Send to

Choose Destination
See comment in PubMed Commons below
Toxicology. 2008 May 21;247(2-3):88-92. doi: 10.1016/j.tox.2008.02.005. Epub 2008 Mar 10.

OpdA, a bacterial organophosphorus hydrolase, prevents lethality in rats after poisoning with highly toxic organophosphorus pesticides.

Author information

Department of Emergency Medicine, Division of Toxicology, University of Massachusetts Medical School, 55 Lake Avenue North, Worcester, MA 01655, USA.


Organophosphorus (OP) pesticides poison more than 3,000,000 people every year in the developing world, mostly through intentional self-poisoning. Advances in medical therapy for OP poisoning have lagged, and current treatment is not highly effective with mortality of up to 40% in even the most advanced Western medical facilities. Administration of a broadly active bacterial OP hydrolase to patients in order to hydrolyze OPs in circulation might allow current therapies to be more effective. The objective of this work was to evaluate the efficacy of a new recombinant bacterial OP hydrolase (OpdA), cloned from Agrobacterium radiobacter, in rat models of two chemically distinct but highly toxic and rapidly acting OP pesticides: dichlorvos and parathion. Without OpdA treatment, median time to death in rats poisoned with 3x LD(50) of dichlorvos or parathion was 6 min and 25.5 min, respectively. Administration of a single dose of OpdA immediately after dichlorvos resulted in 100% survival at 24h, with no additional antidotal therapy. After parathion poisoning, OpdA alone caused only a delay to death. However, an additional two doses of OpdA resulted in 62.5% survival at 24 h after parathion poisoning. In combination with pralidoxime therapy, a single dose of OpdA increased survival to 75% after parathion poisoning. Our results demonstrate that OpdA is able to improve survival after poisoning by two chemically distinct and highly toxic OP pesticides.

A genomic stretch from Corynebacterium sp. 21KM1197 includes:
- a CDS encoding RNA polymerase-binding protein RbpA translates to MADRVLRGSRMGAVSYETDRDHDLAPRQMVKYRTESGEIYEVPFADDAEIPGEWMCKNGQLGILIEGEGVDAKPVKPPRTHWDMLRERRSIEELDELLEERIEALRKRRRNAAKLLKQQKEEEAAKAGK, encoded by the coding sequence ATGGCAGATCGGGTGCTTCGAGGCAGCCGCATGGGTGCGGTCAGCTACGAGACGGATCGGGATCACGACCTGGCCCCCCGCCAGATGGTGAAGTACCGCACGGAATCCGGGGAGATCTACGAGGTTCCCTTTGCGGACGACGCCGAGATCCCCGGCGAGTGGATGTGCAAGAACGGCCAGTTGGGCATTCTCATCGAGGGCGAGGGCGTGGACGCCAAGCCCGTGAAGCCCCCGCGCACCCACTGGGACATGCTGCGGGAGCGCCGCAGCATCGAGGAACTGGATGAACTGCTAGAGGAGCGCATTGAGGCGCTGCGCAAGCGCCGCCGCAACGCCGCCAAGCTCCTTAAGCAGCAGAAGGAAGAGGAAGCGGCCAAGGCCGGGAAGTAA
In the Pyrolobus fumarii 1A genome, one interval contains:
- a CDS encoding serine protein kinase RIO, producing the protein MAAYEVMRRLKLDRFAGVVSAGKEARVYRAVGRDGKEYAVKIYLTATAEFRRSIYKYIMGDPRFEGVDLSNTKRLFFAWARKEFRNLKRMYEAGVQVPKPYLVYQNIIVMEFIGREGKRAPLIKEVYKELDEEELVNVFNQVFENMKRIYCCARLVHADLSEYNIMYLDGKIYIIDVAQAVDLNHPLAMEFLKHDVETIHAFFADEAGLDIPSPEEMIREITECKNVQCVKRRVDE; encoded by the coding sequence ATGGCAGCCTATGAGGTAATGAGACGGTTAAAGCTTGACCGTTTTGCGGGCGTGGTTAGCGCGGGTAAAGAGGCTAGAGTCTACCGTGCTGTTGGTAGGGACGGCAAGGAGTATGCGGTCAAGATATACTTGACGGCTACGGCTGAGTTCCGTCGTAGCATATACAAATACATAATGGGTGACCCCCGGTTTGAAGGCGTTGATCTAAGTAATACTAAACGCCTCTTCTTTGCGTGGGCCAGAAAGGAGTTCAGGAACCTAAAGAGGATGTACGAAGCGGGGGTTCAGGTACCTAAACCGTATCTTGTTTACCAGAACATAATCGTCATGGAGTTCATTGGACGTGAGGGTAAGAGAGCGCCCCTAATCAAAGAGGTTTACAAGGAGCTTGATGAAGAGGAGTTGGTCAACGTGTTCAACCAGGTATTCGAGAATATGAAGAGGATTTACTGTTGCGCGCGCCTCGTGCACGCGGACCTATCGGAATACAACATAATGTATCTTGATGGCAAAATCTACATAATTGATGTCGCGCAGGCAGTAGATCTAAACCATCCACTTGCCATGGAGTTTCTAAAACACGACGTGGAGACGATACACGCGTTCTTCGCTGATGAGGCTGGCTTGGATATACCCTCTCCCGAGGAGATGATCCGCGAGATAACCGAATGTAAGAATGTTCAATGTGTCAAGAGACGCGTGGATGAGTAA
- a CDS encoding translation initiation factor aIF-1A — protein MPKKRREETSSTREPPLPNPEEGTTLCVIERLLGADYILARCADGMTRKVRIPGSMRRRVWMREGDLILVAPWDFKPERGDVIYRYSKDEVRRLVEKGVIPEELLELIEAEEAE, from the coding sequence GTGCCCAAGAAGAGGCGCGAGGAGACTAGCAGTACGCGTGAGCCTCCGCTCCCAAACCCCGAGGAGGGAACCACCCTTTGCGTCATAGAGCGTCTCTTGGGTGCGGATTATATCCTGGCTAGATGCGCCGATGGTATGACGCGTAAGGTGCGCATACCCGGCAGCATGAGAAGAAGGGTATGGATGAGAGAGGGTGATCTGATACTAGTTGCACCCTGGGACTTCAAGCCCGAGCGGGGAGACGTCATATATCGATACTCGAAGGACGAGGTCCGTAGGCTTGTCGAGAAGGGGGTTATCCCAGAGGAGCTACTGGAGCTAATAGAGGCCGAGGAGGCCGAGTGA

[Indexed for MEDLINE]
Free PMC Article
PubMed Commons home

PubMed Commons

How to join PubMed Commons

    Supplemental Content

    Full text links

    Icon for Elsevier Science Icon for PubMed Central
    Loading ...
    Support Center